Sometimes the loss of a person you don’t know that well can affect you as deeply or more as the loss of someone with whom you are closer by blood or love. So it is with the loss Wednesday of Lars Prip. I have been at a loss for the last two days, on the verge of tears for a man I knew, but not well. The thing is, even though we were not close friends, he was a hero to me. The loss of a hero when we are in such desperate need of them is devastating.
Lars was an immigrant to America. He was born in Denmark and moved here when he was a boy. As a young man, he enlisted and served with the Marines in Viet Nam and then reenlisted and served in Iran. He lost a twin brother in Viet Nam. The things he saw there and the loss of his brother affected him deeply and he became an advocate for a more peaceful world. I lost a favorite cousin there and have been a pacifist since.
His obituary mentions lots of things I never knew about Lars and those memories are important for others. It’s amazing how different people can know different parts of a person’s life. What I knew was a man of peace. He was a man who stood for peace and other causes with a ferocity that belied the gentle person who was known for his great hugs and cheerful demeanor. I first met him in 2011 on a bus that was loaded with counter-protesters on the way from Madison to West Allis, Wisconsin where we were going to greet a group of Nazis who had gotten permission to hold a rally. I knew a couple people on that bus but had come by myself just because I felt a need to be there. Lars greeted me with a smile that day and introduced himself.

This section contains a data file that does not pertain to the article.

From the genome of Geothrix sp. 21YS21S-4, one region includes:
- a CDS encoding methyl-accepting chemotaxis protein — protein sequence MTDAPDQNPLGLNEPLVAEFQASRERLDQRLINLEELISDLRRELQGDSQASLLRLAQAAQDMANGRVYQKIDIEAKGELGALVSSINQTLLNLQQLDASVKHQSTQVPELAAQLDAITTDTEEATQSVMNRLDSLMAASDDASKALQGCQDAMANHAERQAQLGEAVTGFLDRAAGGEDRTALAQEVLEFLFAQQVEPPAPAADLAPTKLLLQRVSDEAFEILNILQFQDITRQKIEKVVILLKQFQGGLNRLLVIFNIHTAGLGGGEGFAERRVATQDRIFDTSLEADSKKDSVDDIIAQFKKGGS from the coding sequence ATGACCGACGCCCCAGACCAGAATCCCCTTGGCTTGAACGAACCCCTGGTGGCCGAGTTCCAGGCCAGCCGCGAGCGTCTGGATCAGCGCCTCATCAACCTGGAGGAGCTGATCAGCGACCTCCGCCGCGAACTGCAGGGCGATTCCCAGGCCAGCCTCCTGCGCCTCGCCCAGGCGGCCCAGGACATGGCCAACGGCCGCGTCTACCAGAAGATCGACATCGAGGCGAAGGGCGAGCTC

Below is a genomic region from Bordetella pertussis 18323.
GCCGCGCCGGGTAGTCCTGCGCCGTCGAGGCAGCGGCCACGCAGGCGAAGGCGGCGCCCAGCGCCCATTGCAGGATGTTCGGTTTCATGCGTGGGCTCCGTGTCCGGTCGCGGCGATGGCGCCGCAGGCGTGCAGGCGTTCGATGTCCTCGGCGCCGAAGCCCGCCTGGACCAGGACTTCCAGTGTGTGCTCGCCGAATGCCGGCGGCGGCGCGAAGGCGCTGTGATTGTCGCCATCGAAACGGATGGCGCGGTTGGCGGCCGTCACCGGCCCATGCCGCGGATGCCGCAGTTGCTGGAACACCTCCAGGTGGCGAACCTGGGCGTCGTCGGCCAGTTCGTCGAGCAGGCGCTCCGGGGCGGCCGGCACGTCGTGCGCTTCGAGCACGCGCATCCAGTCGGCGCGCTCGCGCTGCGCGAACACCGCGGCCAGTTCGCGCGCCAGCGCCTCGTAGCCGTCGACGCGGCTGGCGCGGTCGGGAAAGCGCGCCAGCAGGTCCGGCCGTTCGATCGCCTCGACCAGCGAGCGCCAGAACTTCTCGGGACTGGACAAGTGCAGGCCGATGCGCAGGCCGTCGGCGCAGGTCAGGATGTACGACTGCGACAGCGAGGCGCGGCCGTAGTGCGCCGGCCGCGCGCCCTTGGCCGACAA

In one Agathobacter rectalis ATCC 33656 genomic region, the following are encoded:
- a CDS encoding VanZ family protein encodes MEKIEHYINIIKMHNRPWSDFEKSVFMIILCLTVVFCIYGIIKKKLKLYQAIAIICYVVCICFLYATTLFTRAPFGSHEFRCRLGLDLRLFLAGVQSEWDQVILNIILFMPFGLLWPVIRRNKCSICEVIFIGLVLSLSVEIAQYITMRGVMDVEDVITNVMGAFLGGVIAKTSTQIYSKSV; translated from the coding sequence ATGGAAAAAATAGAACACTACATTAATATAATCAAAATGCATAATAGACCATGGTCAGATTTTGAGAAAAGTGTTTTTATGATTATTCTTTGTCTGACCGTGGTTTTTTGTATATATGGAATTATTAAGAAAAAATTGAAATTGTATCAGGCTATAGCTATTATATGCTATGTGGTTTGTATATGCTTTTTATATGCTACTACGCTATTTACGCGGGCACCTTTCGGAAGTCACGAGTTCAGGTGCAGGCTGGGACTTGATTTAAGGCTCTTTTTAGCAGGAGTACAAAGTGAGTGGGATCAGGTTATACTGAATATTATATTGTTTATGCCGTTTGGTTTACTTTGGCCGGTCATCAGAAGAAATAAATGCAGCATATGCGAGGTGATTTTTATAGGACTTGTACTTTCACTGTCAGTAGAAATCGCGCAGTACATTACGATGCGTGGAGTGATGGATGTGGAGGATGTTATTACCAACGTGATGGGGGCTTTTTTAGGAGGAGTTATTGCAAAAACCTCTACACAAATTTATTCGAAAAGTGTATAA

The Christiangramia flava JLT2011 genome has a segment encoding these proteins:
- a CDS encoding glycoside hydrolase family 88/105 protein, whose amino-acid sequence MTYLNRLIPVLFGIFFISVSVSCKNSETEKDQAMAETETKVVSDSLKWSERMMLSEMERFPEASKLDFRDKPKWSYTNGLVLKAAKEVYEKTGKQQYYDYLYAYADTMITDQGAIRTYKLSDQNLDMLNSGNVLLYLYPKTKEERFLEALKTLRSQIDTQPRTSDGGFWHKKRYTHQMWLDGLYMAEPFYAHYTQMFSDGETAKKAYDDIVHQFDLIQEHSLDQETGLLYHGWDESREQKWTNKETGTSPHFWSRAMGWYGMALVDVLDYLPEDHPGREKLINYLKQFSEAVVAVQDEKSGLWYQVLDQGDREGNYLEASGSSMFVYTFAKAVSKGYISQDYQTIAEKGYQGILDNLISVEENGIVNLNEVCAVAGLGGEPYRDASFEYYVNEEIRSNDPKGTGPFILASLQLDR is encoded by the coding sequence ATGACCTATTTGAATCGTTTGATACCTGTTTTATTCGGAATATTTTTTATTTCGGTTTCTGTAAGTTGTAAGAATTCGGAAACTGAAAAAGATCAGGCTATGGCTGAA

He was a bit older than me. He was heavier at the time and about my height (meaning not very tall) and had a light beard and moustache. He was carrying a sign (virtually every time I saw him he had a sign of some sort) and was wearing a hat festooned with buttons about peace and justice. Something about him appealed to me immediately. There was a warmth and a genuineness about him that I liked.
For the next eight years I kept bumping into him whenever there was a rally against another war or possible war, whenever there was a march for peace or some other just cause, whenever there was a memorial for another person or group of people lost to gun violence. I would see him at protests against Scott Walker’s assault on Wisconsin workers or rallies for civil rights. He would be there at the weekly Farmers’ Market where he and his Veterans for Peace friends–especially another man I admire, David Soumis–would stand week after week to advocate against war. He also held a regular vigil in Beloit, Wisconsin as well.
He was often verbally assaulted when he did these things, attacked as anti-American for promoting peace. The irony of that is inescapable. But he would not attack back. He would gently express his viewpoint. Lars believed that peace was the only way to save humanity. He believed that advocating for peace made him a better American and a better citizen of the world. He had seen the horrors of war and did not want that for his children or grandchildren–or for anyone’s children or grandchildren.
Seeing Lars was always a highlight of any day. He made everyone feel special and he did everything he did because he loved people deeply. His love was real and if you were in any part of his world, your world was brighter and better because of it. It will be a lot dimmer now, though I believe his legacy will be honored by others who will continue his work for peace. Already this week a number of people gathered on his usual corner in Beloit to hold signs for peace in his honor and more are planning on doing that at Farmer’s Market this weekend. He will be long remembered, his work will continue through others, and hopefully he has found peace at last.